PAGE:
16. C. W. Therrian, Discrete Random Signals and Statistical Signal Processing (Prentice Hall, 1992).
  17. J. C. Gillette, T. M. Stadtmiller, and R. C. Hardie, “Reduction of aliasing in staring infrared imagers utilizing subpixel techniques,” Optical Engineering 34, 3130–3137 (1995).
    [Crossref]
  18. M. S. Alam, J. G. Bognar, R. C. Hardie, and B. J. Yasuda, “Infrared image registration using multiple translationally shifted aliased video frames,” IEEE Trans. Instrum. Meas. 49, 915–923 (2000).
    [Crossref]
  19. S. Lertrattanapanich and N. K. Bose, “High resolution image formation from low resolution frames using delaunay triangulation,” IEEE Trans. Image Processing 11, 1427–1441 (2002).
    [Crossref]

2007 (2)

B. Narayanan, R. C. Hardie, K. E. Barner, and M. Shao, “A computationally efficient super-resolution algorithm for video processing using partition filters,” IEEE Trans. Circuits Syst. Video Technol. 17, 621–634 (2007).
[Crossref]

R. C. Hardie, “A fast super-resolution algorithm using an adaptive wiener filter,” IEEE Trans. Image Processing 16, 2953–2964 (2007).
[Crossref]

2006 (1)

G. Rochefort, F. Champagnat, G. L. Besnerais, and J. franois Giovannelli, “An improved observation model for super-resolution under affine motion,” IEEE Trans. Image Processing 15, 3325–3337 (2006).
[Crossref]

2004 (1)

S. Farsiu, D. Robinson, M. Elad, and P. Milanfar, “Fast and robust multi-frame super-resolution,” IEEE Trans. Image Processing 13, 1327–1344 (2004).
[Crossref]

2003 (1)

S. C. Park, M. K. Park, and M. G. Kang, “Super-resolution image reconstruction: A technical overview,” IEEE Signal Processing Mag. 20, 21–36 (2003).
[Crossref]

2002 (1)

S. Lertrattanapanich and N. K. Bose, “High resolution image formation from low resolution frames using delaunay triangulation,” IEEE Trans. Image Processing 11, 1427–1441 (2002).
[Crossref]

2000 (1)

M. S. Alam, J. G. Bognar, R. C. Hardie, and B. J. Yasuda, “Infrared image registration using multiple translationally shifted aliased video frames,” IEEE Trans. Instrum. Meas. 49, 915–923 (2000).
[Crossref]

1999 (1)

R. D. Fiete, “Image quality and λ FN/ p for remote sensing systems,” Optical Engineering 38, 1229–1240 (1999).
[Crossref]

1998 (1)

R. C. Hardie, K. J. Barnard, J. G. Bognar, E. E. Armstrong, and E. A. Watson, “High-resolution image reconstruction from a sequence of rotated and translated frames and its application to an infrared imaging system,” Optical Engineering 37, 247–260 (1998).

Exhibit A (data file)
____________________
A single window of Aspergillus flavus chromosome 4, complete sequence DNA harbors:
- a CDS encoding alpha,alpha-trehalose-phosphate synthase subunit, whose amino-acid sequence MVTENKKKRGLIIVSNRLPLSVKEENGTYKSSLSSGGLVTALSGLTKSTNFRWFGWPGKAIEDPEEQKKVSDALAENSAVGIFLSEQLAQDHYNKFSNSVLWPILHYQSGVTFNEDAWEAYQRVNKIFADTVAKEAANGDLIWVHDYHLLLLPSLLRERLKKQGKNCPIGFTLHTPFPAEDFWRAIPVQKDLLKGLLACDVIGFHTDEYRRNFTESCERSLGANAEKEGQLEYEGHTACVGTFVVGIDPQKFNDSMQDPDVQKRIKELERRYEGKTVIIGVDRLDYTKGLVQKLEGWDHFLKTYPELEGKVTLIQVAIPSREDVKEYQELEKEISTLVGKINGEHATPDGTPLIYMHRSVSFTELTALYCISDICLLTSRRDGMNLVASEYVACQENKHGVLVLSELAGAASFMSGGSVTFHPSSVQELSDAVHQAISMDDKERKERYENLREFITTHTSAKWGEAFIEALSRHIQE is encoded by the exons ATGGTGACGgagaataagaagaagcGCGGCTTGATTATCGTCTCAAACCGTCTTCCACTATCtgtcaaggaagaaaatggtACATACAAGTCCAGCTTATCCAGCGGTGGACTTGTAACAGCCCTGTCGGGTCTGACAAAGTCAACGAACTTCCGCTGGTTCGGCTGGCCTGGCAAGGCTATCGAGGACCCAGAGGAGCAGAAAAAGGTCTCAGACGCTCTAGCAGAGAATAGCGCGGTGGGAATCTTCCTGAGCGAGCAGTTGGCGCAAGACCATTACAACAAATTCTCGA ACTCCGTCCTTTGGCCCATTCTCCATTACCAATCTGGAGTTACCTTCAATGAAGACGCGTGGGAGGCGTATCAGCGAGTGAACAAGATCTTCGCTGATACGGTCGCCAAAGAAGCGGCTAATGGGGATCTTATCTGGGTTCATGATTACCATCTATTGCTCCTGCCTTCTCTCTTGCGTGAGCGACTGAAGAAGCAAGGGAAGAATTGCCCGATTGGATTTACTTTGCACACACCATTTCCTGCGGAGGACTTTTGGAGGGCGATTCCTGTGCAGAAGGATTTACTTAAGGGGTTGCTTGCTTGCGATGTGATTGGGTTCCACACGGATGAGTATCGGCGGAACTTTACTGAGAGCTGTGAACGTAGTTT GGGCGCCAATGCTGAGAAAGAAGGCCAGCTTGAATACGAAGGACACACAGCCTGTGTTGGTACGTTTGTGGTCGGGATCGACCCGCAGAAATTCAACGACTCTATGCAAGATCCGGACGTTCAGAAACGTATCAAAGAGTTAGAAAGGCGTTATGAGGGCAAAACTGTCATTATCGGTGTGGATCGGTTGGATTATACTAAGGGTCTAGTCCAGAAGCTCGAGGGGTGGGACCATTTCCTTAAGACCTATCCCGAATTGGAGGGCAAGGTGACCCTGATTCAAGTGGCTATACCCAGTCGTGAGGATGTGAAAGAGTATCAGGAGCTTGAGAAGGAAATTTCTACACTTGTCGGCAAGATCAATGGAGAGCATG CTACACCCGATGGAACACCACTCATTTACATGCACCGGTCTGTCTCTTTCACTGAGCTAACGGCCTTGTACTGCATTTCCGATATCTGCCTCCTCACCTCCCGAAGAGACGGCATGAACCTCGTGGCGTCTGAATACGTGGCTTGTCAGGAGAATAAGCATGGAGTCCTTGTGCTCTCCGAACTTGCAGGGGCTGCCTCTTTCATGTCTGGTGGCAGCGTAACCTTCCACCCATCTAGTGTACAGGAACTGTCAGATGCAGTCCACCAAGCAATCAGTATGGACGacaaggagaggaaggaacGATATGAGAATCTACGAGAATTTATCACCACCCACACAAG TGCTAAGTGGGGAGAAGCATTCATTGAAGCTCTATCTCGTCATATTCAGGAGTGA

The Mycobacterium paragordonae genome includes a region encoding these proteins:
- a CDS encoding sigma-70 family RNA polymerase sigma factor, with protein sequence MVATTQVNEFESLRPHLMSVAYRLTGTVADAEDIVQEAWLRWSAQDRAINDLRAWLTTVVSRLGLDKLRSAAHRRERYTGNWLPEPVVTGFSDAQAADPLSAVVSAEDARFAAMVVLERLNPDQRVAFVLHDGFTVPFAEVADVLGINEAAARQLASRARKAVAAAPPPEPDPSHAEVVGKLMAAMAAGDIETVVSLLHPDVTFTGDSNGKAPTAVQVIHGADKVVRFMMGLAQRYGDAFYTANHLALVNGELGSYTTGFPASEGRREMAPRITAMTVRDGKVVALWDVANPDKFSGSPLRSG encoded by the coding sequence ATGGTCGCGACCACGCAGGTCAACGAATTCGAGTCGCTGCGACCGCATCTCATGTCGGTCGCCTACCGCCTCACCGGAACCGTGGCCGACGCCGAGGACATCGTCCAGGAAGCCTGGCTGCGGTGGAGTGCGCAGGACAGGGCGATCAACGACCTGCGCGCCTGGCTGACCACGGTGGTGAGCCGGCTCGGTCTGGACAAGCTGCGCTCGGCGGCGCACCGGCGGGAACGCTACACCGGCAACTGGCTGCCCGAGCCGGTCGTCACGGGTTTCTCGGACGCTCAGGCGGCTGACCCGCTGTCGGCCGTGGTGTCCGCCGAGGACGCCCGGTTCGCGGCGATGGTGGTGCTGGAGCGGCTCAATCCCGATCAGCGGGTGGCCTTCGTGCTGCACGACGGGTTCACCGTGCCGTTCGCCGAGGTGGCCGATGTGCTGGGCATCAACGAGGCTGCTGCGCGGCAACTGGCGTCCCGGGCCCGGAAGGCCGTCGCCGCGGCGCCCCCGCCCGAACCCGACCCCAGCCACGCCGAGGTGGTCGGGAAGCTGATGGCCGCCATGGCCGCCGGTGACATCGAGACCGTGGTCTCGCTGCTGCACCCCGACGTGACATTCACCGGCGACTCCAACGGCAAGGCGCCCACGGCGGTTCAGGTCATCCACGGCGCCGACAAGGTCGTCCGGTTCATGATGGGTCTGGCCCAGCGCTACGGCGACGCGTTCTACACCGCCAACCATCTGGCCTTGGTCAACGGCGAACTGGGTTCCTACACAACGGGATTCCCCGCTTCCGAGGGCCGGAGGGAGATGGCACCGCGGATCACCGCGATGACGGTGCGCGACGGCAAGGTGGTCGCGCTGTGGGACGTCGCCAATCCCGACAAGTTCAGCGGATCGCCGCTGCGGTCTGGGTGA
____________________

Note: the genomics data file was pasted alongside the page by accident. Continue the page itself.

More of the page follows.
[Crossref]

1997 (1)

M. Elad and A. Feuer, “Restoration of a single superresolution image from several blurred, noisy, and undersampled measured images,” IEEE Trans. Image Processing 6, 1646–1658 (1997).
[Crossref]

1995 (1)

J. C. Gillette, T. M. Stadtmiller, and R. C. Hardie, “Reduction of aliasing in staring infrared imagers utilizing subpixel techniques,” Optical Engineering 34, 3130–3137 (1995).
[Crossref]

Alam, M. S.

M. S. Alam, J. G. Bognar, R. C. Hardie, and B. J. Yasuda, “Infrared image registration using multiple translationally shifted aliased video frames,” IEEE Trans. Instrum. Meas. 49, 915–923 (2000).
[Crossref]

Anandan, P.

J. R. Bergen, P. Anandan, K. J. Hanna, and R. Hingorani, “Hierarchical model-based motion estimation,” in Proceedings of the Second European Conference on Computer Vision, 237–252 (Springer-Verlag, 1992).

Armstrong, E. E.

R. C. Hardie, K. J. Barnard, J. G. Bognar, E. E. Armstrong, and E. A. Watson, “High-resolution image reconstruction from a sequence of rotated and translated frames and its application to an infrared imaging system,” Optical Engineering 37, 247–260 (1998).
[Crossref]

Barnard, K. J.

R. C. Hardie, K. J. Barnard, J. G. Bognar, E. E. Armstrong, and E. A. Watson, “High-resolution image reconstruction from a sequence of rotated and translated frames and its application to an infrared imaging system,” Optical Engineering 37, 247–260 (1998).
[Crossref]

F. O. Baxley, K. J. Barnard, R. C. Hardie, and M. A. Bicknell, “Flight test results of a rapid step-stare and microscan midwave infrared sensor concept for persistent surveillance,” in Proceedings of MSS Passive Sensors, (Orlando, FL, 2010).

Barner, K. E.

B. Narayanan, R. C. Hardie, K. E. Barner, and M. Shao, “A computationally efficient super-resolution algorithm for video processing using partition filters,” IEEE Trans. Circuits Syst. Video Technol. 17, 621–634 (2007).
[Crossref]

Baxley, F. O.